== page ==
Belt drive (no shaft monkey motion)
    Big torquey 102" air cooled pushrod counter balanced twin. 4 valves per cylinder. Dual throttle bodies with a nice shot into the ports, instead of a right angle turn like many big twins.

    Check 'em out.

    http://www.rswarrior.com
    #11
  12. SGrider

    SGrider 376 miles to Chicago

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    Yamaha Roadstar Warrior is supposed to handle pretty well for a cruiser.
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  13. cabanza

    cabanza Smooth Operator

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    That would be the BMW R1200C. Not in production anymore but worth a look. It handles like a proper motorcycle.
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  14. WEE4ME

    WEE4ME Adventurer

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    Victory Cross Country, test drove and was quite surprised. I currently ride a Weestrom.
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  15. Drummer

    Drummer BMW/Sonor

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    Best handling would be a result of fork rake angle and handlebar placement. Handlebars that are more straight across and at a 90 degree angle to the fork will provide the best control (from what I have read). Believe it or not, ape hangers suck at controlling a bike, go figure. The reach of the fork also directly affects the turning radius and the ability to maneuver. If you find a cruiser that meets this criteria, I think you will have a pick up truck instead of a semi.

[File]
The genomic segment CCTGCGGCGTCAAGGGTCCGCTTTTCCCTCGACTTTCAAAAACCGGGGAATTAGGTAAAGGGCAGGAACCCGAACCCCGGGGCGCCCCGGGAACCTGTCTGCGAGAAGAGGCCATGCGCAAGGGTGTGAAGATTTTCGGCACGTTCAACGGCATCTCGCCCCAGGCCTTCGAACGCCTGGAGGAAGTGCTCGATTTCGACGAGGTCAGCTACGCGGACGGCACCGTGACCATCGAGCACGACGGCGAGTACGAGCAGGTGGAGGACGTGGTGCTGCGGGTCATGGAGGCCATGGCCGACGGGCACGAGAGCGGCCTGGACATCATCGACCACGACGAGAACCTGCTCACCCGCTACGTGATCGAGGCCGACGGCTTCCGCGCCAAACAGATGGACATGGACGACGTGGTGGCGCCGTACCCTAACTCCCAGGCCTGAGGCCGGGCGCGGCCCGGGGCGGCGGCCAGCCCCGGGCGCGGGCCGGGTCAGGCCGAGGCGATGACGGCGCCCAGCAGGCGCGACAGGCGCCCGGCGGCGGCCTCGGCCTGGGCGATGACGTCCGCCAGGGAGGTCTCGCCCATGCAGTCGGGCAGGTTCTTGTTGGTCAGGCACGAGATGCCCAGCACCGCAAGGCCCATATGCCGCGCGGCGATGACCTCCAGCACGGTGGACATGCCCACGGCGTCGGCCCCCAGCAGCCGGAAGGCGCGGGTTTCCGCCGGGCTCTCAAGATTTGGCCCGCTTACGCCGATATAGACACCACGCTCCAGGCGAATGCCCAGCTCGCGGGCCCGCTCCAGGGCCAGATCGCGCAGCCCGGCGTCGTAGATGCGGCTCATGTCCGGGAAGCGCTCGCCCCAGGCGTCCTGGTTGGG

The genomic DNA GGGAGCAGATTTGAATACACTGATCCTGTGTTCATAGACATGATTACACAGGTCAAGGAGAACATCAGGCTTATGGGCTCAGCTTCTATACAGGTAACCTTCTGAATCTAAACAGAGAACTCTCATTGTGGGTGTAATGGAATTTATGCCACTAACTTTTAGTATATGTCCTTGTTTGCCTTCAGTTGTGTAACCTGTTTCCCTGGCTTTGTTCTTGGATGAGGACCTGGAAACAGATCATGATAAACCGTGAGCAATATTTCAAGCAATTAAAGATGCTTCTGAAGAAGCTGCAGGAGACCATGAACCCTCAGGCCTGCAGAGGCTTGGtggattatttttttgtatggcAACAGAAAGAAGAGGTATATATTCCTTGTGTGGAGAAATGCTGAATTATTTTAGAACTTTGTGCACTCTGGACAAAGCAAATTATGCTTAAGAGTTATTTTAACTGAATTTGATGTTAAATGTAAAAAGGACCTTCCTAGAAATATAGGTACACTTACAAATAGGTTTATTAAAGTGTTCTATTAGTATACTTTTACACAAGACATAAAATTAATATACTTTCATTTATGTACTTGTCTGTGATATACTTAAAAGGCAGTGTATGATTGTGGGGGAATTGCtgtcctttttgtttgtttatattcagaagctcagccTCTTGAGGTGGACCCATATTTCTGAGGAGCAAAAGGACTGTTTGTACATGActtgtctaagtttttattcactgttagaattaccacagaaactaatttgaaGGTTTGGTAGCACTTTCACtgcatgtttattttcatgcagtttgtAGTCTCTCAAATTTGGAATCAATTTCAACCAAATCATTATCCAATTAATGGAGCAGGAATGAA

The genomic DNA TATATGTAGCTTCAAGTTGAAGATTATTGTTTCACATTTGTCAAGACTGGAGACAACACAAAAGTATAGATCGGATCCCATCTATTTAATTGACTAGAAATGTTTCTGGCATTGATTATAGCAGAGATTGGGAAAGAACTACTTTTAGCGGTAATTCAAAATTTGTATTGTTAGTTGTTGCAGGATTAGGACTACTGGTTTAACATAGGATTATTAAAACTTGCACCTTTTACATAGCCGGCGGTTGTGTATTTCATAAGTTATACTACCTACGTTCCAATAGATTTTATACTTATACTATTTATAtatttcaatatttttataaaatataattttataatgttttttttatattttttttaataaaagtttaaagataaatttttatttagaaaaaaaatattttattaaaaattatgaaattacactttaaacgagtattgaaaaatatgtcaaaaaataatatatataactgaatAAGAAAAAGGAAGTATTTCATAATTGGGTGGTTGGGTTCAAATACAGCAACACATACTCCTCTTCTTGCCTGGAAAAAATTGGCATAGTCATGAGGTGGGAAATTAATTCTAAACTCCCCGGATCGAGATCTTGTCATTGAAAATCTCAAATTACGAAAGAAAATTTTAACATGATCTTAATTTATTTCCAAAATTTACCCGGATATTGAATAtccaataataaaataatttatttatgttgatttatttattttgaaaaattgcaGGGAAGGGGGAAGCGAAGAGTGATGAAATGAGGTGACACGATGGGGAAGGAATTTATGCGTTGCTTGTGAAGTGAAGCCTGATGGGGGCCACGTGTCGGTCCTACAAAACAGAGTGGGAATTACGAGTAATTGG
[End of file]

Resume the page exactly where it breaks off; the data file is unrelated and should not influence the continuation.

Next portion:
#15
  16. Juggernot

    Juggernot Land Locked Sailor

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    I know it is smaller than what you are talking about, but I bought my M50 because it handled so well. It isn't going to win too many drags, but 90 mph 2 up isn't out of the question. Very sporty bike, quite a looker (IMHO), and handles extremely well. Plus everyone thinks it is a much bigger bike than it is.
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  17. BikePilot

    BikePilot Long timer

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    Its gotta be the Dieval or XR1200 I'd think.

    In general look for a narrow bike with decent clearance as that's usually the limiting factor. You can always upgrade brakes etc without too much work. I really don't like anything about cruisers, but did ride a VF500C for a while and it handled better than most cruisers (and sadly even at 500cc made more power than almost all other cruisers of that era as well).
    #17
  18. Ginger Beard

    Ginger Beard I have no soul

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    But it looks like an R1200c. :cry
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  19. BUZZARD II

    BUZZARD II Old Geezer

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    What year was your RK? The newer frames of '09 and up are better than the older. The other thing is a front wheel slide mostly comes from bad tire pressure or hitting sand etc.

    I had a '88 FLHTP, ground the footboards all the time. Now pushing a '11 FLHTC the footboards are spark free. Of course nobody buys a Harley to go fast.
    #19
  20. Sir Not Appearing

    Sir Not Appearing That's no ordinary rabbit

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    Not quite 1100cc, but I would think any of the Tonti-framed Guzzi cruisers would be tough to beat in the handling category.
    #20